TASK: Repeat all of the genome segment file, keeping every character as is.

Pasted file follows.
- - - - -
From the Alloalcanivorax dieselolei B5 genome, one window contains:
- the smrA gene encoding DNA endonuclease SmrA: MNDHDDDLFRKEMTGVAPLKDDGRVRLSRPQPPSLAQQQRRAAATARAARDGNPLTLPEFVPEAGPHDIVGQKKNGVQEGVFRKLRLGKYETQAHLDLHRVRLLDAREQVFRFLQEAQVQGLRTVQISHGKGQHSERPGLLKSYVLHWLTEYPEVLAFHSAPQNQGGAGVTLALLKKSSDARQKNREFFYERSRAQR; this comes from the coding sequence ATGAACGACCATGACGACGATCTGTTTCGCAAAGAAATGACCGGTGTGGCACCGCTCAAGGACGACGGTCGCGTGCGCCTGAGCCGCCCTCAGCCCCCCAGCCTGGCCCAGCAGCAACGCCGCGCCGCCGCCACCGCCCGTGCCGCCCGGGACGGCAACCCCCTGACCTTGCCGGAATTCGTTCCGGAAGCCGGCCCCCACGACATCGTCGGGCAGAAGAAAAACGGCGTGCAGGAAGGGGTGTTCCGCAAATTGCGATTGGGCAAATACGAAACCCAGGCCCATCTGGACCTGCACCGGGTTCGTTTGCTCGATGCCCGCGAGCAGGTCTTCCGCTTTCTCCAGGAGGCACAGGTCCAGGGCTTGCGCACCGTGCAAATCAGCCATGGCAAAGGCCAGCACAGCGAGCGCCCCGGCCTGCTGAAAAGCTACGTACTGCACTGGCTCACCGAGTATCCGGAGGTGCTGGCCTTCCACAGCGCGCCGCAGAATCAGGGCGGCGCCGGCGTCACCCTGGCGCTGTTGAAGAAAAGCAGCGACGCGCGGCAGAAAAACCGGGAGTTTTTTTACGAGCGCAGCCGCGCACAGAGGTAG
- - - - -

From the Alloalcanivorax dieselolei B5 genome, one window contains:
- the smrA gene encoding DNA endonuclease SmrA: MNDHDDDLFRKEMTGVAPLKDDGRVRLSRPQPPSLAQQQRRAAATARAARDGNPLTLPEFVPEAGPHDIVGQKKNGVQEGVFRKLRLGKYETQAHLDLHRVRLLDAREQVFRFLQEAQVQGLRTVQISHGKGQHSERPGLLKSYVLHWLTEYPEVLAFHSAPQNQGGAGVTLALLKKSSDARQKNREFFYERSRAQR; this comes from the coding sequence ATGAACGACCATGACGACGATCTGTTTCGCAAAGAAATGACCGGTGTGGCACCGCTCAAGGACGACGGTCGCGTGCGCCTGAGCCGCCCTCAGCCCCCCAGCCTGGCCCAGCAGCAACGCCGCGCCGCCGCCACCGCCCGTGCCGCCCGGGACGGCAACCCCCTGACCTTGCCGGAATTCGTTCCGGAAGCCGGCCCCCACGACATCGTCGGGCAGAAGAAAAACGGCGTGCAGGAAGGGGTGTTCCGCAAATTGCGATTGGGCAAATACGAAACCCAGGCCCATCTGGACCTGCACCGGGTTCGTTTGCTCGATGCCCGCGAGCAGGTCTTCCGCTTTCTCCAGGAGGCACAGGTCCAGGGCTTGCGCACCGTGCAAATCAGCCATGGCAAAGGCCAGCACAGCGAGCGCCCCGGCCTGCTGAAAAGCTACGTACTGCACTGGCTCACCGAGTATCCGGAGGTGCTGGCCTTCCACAGCGCGCCGCAGAATCAGGGCGGCGCCGGCGTCACCCTGGCGCTGTTGAAGAAAAGCAGCGACGCGCGGCAGAAAAACCGGGAGTTTTTTTACGAGCGCAGCCGCGCACAGAGGTAG